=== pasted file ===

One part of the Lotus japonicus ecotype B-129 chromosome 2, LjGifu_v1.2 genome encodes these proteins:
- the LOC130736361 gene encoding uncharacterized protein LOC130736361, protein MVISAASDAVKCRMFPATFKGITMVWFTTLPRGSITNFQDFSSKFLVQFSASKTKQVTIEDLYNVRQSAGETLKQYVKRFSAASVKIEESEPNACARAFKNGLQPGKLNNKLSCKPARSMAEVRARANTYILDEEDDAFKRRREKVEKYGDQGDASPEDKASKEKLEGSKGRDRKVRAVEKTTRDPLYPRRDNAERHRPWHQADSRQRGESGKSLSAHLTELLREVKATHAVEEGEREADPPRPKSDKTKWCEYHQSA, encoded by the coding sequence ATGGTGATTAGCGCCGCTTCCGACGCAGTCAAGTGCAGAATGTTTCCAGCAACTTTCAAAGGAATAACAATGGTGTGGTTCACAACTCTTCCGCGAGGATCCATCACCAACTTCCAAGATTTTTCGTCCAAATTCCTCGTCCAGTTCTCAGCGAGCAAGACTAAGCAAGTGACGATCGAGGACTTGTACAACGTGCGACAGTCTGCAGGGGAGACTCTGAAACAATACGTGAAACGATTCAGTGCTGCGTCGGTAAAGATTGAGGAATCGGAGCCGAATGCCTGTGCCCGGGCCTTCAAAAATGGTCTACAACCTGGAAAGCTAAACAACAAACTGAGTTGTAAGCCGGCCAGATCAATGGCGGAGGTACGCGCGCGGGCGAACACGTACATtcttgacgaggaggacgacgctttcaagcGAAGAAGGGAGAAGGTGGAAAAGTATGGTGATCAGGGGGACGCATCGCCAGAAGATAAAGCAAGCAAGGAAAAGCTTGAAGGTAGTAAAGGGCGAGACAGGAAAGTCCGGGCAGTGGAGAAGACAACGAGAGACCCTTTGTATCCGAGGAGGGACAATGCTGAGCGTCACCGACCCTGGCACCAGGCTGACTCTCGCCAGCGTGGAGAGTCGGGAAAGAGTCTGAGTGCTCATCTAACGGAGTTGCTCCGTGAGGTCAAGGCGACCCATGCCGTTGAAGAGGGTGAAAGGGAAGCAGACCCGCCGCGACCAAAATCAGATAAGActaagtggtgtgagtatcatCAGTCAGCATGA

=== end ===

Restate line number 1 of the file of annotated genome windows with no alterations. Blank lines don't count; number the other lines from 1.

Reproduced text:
One part of the Lotus japonicus ecotype B-129 chromosome 2, LjGifu_v1.2 genome encodes these proteins: